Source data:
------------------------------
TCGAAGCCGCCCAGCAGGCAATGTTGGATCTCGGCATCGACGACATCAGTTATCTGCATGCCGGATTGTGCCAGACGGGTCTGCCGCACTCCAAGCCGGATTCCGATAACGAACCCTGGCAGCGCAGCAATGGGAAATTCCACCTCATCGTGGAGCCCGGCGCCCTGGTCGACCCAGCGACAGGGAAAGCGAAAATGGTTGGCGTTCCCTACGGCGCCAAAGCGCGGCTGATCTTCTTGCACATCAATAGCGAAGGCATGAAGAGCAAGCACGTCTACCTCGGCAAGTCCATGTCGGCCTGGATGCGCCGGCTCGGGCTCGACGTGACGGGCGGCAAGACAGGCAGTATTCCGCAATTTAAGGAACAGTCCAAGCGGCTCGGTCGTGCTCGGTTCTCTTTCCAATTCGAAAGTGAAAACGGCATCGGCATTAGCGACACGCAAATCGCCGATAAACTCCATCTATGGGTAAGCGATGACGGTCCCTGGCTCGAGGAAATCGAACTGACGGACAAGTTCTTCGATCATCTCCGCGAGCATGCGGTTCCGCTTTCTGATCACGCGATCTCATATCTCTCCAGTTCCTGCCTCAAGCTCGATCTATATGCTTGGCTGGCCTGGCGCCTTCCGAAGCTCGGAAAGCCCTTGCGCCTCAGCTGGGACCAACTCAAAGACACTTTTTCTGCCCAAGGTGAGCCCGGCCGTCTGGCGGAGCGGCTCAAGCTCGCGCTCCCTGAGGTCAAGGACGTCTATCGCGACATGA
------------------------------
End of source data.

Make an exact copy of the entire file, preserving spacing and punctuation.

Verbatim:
TCGAAGCCGCCCAGCAGGCAATGTTGGATCTCGGCATCGACGACATCAGTTATCTGCATGCCGGATTGTGCCAGACGGGTCTGCCGCACTCCAAGCCGGATTCCGATAACGAACCCTGGCAGCGCAGCAATGGGAAATTCCACCTCATCGTGGAGCCCGGCGCCCTGGTCGACCCAGCGACAGGGAAAGCGAAAATGGTTGGCGTTCCCTACGGCGCCAAAGCGCGGCTGATCTTCTTGCACATCAATAGCGAAGGCATGAAGAGCAAGCACGTCTACCTCGGCAAGTCCATGTCGGCCTGGATGCGCCGGCTCGGGCTCGACGTGACGGGCGGCAAGACAGGCAGTATTCCGCAATTTAAGGAACAGTCCAAGCGGCTCGGTCGTGCTCGGTTCTCTTTCCAATTCGAAAGTGAAAACGGCATCGGCATTAGCGACACGCAAATCGCCGATAAACTCCATCTATGGGTAAGCGATGACGGTCCCTGGCTCGAGGAAATCGAACTGACGGACAAGTTCTTCGATCATCTCCGCGAGCATGCGGTTCCGCTTTCTGATCACGCGATCTCATATCTCTCCAGTTCCTGCCTCAAGCTCGATCTATATGCTTGGCTGGCCTGGCGCCTTCCGAAGCTCGGAAAGCCCTTGCGCCTCAGCTGGGACCAACTCAAAGACACTTTTTCTGCCCAAGGTGAGCCCGGCCGTCTGGCGGAGCGGCTCAAGCTCGCGCTCCCTGAGGTCAAGGACGTCTATCGCGACATGA